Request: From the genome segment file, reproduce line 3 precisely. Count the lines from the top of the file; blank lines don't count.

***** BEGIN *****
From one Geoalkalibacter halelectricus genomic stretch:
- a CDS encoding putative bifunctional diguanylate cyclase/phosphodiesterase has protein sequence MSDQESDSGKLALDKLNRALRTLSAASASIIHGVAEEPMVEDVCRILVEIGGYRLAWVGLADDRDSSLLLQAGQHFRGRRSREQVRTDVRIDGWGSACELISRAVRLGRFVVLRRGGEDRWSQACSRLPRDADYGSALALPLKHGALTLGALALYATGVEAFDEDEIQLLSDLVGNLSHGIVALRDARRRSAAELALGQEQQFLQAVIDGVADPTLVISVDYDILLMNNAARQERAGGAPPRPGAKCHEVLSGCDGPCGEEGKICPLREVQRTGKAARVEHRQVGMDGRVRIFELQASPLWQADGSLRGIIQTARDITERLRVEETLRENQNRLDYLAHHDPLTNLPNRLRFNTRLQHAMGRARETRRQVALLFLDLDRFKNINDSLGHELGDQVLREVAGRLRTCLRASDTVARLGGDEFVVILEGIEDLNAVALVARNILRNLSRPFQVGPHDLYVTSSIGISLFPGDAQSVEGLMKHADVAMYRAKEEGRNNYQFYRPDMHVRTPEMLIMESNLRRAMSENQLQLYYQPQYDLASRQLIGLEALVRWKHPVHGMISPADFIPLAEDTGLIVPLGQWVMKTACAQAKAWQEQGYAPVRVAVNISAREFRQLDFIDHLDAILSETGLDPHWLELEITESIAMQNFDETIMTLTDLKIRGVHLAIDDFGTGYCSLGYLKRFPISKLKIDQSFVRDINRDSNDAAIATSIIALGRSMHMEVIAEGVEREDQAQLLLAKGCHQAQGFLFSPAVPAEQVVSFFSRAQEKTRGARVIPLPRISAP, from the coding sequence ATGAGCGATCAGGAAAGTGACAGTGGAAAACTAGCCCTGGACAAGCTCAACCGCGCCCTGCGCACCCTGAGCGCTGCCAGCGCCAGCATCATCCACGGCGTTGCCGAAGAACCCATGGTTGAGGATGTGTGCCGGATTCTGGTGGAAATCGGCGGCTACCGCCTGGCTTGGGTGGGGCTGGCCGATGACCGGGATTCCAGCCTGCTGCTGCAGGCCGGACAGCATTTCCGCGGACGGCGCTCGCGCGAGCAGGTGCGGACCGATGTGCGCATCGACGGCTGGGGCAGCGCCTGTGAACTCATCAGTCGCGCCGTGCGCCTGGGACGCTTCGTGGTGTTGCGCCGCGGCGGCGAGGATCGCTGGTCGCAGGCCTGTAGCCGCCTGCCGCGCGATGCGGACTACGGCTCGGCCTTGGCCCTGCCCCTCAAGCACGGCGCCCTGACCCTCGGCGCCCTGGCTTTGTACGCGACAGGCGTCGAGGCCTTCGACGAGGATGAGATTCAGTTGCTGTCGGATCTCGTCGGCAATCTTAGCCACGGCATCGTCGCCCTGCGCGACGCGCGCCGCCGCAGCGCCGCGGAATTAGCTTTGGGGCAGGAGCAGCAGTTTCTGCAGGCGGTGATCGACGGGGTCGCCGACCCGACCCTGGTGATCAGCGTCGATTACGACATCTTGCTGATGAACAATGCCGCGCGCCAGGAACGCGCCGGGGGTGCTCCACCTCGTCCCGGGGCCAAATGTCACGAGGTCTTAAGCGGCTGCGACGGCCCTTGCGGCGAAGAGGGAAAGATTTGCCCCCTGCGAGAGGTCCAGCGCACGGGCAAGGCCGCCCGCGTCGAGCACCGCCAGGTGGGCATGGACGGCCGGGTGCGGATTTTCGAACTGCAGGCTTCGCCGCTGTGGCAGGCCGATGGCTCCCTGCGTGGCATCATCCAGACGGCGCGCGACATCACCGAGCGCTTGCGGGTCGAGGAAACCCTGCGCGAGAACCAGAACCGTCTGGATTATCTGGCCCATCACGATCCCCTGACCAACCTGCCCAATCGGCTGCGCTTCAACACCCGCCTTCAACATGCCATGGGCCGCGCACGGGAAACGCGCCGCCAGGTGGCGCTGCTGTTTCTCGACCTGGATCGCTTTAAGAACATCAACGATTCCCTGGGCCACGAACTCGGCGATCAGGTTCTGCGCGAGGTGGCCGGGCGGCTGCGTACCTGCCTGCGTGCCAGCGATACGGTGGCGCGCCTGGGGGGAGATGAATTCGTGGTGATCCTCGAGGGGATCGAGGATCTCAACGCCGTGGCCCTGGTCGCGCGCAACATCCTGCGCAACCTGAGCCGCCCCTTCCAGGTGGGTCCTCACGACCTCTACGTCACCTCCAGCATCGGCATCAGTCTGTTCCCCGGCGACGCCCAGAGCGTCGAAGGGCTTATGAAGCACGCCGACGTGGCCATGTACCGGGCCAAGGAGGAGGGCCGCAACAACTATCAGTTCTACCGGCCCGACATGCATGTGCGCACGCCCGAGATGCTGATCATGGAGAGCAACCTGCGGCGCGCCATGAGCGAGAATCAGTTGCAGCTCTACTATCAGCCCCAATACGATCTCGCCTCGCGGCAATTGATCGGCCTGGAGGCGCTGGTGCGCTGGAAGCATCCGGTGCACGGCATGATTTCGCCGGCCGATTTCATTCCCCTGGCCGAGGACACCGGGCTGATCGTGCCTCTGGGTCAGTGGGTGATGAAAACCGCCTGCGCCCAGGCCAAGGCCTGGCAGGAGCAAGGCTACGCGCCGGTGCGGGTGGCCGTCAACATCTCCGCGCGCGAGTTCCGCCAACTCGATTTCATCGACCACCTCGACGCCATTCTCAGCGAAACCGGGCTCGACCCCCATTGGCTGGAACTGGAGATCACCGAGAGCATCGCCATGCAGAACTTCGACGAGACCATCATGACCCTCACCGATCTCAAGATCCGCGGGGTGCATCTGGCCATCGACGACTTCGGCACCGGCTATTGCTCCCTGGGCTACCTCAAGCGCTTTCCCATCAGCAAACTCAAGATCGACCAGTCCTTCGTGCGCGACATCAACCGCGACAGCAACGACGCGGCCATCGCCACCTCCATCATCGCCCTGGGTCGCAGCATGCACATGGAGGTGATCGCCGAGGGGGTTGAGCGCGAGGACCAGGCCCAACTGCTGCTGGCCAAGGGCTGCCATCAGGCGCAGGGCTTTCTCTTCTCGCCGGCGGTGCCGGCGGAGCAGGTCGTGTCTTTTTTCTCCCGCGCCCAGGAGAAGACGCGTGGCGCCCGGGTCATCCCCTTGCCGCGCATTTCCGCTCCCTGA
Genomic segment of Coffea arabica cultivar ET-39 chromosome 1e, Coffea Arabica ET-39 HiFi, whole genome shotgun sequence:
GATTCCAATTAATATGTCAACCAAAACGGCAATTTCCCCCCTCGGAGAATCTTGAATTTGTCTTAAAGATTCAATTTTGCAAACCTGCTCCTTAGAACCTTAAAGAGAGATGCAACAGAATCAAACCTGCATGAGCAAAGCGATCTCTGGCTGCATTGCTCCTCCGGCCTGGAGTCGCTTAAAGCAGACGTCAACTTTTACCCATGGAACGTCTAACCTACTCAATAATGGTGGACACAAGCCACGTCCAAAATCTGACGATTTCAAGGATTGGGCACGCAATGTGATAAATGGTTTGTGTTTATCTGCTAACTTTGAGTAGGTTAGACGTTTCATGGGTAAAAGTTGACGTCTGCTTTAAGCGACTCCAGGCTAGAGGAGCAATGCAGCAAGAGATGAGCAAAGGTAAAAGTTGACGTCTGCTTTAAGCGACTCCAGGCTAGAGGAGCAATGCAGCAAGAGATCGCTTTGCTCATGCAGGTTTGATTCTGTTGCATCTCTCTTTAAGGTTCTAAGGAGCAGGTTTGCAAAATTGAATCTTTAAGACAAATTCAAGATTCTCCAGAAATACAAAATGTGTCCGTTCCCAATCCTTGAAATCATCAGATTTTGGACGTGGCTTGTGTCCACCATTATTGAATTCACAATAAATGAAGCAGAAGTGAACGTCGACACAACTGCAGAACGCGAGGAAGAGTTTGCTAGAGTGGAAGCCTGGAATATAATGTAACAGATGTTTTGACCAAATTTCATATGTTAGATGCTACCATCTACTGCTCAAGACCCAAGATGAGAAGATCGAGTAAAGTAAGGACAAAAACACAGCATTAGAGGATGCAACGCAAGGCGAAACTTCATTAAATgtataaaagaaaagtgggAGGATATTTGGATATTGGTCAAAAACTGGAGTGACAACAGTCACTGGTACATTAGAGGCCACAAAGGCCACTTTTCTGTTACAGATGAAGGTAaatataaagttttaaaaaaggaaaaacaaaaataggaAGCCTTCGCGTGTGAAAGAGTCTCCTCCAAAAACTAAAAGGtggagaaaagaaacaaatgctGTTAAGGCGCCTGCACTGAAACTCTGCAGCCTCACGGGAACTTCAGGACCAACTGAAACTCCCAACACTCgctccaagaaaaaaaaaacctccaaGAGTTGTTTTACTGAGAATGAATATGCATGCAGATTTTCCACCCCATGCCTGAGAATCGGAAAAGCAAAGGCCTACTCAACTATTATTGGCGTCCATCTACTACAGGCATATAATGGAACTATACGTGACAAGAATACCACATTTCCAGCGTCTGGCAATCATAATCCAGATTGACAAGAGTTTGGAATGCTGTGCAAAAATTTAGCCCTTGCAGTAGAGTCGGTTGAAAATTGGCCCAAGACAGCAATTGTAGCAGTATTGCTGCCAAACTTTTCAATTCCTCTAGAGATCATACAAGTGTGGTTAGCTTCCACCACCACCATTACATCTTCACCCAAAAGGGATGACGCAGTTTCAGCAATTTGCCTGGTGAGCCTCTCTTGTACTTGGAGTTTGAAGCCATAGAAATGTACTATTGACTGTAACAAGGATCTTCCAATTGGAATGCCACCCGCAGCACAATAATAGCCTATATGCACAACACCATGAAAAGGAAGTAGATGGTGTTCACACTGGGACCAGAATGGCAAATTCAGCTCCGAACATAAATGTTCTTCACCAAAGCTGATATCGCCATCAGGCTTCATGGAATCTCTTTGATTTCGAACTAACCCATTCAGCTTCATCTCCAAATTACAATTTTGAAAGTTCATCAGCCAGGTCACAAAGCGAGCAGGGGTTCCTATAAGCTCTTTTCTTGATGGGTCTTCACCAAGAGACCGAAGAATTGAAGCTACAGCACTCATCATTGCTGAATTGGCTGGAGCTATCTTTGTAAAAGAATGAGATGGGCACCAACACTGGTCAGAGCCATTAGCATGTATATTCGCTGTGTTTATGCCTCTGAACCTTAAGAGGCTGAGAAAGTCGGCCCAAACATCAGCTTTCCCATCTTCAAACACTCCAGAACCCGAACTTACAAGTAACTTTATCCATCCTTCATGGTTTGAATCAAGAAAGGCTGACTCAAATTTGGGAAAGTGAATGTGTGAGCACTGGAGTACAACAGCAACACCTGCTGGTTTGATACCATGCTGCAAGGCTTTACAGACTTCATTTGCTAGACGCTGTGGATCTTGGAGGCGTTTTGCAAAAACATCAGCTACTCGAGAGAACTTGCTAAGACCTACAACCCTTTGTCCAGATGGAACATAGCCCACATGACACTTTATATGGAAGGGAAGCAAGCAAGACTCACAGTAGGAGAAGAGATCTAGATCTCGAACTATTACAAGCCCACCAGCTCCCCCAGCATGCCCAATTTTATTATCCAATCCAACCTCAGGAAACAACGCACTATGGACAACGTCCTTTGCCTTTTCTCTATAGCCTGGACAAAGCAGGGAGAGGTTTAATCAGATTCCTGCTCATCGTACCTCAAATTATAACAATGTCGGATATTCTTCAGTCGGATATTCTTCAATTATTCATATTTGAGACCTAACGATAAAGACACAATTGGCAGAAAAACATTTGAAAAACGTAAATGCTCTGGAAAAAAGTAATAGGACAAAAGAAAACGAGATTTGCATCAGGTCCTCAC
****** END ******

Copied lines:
Genomic segment of Coffea arabica cultivar ET-39 chromosome 1e, Coffea Arabica ET-39 HiFi, whole genome shotgun sequence: